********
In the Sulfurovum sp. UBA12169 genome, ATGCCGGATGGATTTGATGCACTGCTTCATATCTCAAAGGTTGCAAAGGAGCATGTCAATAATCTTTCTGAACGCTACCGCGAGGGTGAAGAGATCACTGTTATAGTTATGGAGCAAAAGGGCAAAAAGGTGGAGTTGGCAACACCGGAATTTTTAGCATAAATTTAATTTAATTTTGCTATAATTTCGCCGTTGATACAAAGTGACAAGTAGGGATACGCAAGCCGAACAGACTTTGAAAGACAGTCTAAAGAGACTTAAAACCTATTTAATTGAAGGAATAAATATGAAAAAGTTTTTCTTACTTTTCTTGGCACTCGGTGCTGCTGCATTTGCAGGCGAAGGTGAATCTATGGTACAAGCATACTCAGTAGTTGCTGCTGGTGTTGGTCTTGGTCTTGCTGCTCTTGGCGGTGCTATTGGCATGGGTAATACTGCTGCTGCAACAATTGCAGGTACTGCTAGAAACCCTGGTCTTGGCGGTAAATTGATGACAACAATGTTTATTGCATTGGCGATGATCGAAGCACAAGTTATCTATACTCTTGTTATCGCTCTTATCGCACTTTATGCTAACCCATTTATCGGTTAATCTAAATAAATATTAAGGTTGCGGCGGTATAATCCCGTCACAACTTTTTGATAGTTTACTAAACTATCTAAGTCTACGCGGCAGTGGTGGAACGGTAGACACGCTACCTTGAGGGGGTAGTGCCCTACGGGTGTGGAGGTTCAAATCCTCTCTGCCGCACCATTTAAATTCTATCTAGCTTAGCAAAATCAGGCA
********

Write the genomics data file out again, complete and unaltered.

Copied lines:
In the Sulfurovum sp. UBA12169 genome, ATGCCGGATGGATTTGATGCACTGCTTCATATCTCAAAGGTTGCAAAGGAGCATGTCAATAATCTTTCTGAACGCTACCGCGAGGGTGAAGAGATCACTGTTATAGTTATGGAGCAAAAGGGCAAAAAGGTGGAGTTGGCAACACCGGAATTTTTAGCATAAATTTAATTTAATTTTGCTATAATTTCGCCGTTGATACAAAGTGACAAGTAGGGATACGCAAGCCGAACAGACTTTGAAAGACAGTCTAAAGAGACTTAAAACCTATTTAATTGAAGGAATAAATATGAAAAAGTTTTTCTTACTTTTCTTGGCACTCGGTGCTGCTGCATTTGCAGGCGAAGGTGAATCTATGGTACAAGCATACTCAGTAGTTGCTGCTGGTGTTGGTCTTGGTCTTGCTGCTCTTGGCGGTGCTATTGGCATGGGTAATACTGCTGCTGCAACAATTGCAGGTACTGCTAGAAACCCTGGTCTTGGCGGTAAATTGATGACAACAATGTTTATTGCATTGGCGATGATCGAAGCACAAGTTATCTATACTCTTGTTATCGCTCTTATCGCACTTTATGCTAACCCATTTATCGGTTAATCTAAATAAATATTAAGGTTGCGGCGGTATAATCCCGTCACAACTTTTTGATAGTTTACTAAACTATCTAAGTCTACGCGGCAGTGGTGGAACGGTAGACACGCTACCTTGAGGGGGTAGTGCCCTACGGGTGTGGAGGTTCAAATCCTCTCTGCCGCACCATTTAAATTCTATCTAGCTTAGCAAAATCAGGCA